|Title||Getting to health equity in NICU care in the USA and beyond.|
|Publication Type||Journal Article|
|Year of Publication||2022|
|Authors||Profit J, Edwards EM, Pursley DW|
|Journal||Arch Dis Child Fetal Neonatal Ed|
|Date Published||2022 Nov 15|
Differences in race/ethnicity, gender, income and other social factors have long been associated with disparities in health, illness and premature death. Although the terms 'health differences' and 'health disparities' are often used interchangeably, health disparities has recently been reserved to describe worse health in socially disadvantaged populations, particularly members of disadvantaged racial/ethnic groups and the poor within a racial/ethnic group. Infants receiving disparate care based on race/ethnicity, immigration status, language proficiency, or social class may be discomforting to healthcare workers who dedicate their lives to care for these patients. Recent literature, however, has documented differences in neonatal intensive care unit (NICU) care quality that have contributed to racial and ethnic differences in mortality and significant morbidity. We examine the within-NICU and between-NICU mechanisms of disparate care and recommend approaches to address these disparities.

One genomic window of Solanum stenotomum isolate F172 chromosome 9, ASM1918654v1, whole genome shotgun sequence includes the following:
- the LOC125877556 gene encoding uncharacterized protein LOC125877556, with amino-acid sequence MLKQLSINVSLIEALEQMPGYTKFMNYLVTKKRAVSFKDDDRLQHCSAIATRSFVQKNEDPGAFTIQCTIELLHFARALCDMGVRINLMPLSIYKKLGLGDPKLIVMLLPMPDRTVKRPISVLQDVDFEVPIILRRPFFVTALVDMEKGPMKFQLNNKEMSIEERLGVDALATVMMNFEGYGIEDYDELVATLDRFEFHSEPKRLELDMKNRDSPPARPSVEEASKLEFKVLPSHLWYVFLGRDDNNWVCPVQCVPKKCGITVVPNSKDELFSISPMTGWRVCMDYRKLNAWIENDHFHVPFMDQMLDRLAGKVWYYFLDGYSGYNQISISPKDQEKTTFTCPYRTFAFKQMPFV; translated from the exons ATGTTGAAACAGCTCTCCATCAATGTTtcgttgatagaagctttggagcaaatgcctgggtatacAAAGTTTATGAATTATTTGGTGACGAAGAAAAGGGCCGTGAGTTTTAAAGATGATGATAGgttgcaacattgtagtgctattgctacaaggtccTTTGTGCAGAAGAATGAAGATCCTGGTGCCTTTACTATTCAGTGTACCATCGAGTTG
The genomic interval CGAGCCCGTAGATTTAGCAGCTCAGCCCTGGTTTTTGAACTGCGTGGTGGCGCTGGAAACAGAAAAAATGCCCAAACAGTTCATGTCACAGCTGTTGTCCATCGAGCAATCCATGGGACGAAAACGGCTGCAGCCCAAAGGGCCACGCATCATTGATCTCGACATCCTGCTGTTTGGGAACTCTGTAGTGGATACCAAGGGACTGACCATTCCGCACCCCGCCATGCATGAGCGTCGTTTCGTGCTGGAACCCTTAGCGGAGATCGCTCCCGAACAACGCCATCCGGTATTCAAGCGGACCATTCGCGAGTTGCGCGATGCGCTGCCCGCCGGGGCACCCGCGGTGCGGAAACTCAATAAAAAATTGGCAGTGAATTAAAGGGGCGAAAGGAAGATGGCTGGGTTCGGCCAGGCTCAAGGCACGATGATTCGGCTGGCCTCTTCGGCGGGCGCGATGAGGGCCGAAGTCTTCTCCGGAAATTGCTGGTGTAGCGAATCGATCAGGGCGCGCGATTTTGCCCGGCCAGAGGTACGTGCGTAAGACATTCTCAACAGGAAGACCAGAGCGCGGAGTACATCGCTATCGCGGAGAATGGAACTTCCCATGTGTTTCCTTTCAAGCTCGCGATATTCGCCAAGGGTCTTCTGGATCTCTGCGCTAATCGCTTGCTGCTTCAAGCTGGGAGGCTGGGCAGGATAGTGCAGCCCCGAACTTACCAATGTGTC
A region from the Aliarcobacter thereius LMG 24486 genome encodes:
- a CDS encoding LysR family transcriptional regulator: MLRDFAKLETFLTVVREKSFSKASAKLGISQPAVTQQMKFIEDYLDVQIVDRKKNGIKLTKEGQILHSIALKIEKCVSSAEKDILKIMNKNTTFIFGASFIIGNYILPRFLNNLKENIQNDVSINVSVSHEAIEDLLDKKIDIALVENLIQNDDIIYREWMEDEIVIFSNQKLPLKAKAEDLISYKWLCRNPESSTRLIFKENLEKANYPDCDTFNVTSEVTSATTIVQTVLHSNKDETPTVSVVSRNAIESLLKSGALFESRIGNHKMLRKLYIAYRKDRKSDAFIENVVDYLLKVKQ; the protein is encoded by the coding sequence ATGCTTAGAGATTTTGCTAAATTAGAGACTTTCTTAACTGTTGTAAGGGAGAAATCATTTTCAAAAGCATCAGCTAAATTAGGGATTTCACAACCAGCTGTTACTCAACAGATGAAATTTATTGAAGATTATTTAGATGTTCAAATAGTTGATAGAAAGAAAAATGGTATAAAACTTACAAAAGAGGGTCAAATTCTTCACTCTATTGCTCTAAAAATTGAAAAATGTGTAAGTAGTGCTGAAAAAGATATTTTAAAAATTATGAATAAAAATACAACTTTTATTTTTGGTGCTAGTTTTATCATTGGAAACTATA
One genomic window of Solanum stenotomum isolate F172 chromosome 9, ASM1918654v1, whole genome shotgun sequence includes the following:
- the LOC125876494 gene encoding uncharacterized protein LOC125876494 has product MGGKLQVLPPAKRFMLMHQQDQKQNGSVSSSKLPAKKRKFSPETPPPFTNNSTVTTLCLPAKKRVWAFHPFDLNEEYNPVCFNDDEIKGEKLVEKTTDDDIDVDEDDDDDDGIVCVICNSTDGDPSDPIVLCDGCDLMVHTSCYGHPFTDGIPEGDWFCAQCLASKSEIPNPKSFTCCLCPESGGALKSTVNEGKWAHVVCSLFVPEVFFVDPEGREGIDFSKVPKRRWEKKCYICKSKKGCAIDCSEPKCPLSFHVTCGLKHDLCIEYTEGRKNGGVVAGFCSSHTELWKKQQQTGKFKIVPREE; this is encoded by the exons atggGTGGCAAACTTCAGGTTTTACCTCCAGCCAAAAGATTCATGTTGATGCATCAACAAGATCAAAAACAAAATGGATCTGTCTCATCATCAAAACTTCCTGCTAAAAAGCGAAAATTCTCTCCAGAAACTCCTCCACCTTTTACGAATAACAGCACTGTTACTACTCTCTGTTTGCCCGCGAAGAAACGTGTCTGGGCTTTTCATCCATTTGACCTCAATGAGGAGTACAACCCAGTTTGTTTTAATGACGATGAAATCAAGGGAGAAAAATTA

|Alternate Journal||Arch Dis Child Fetal Neonatal Ed|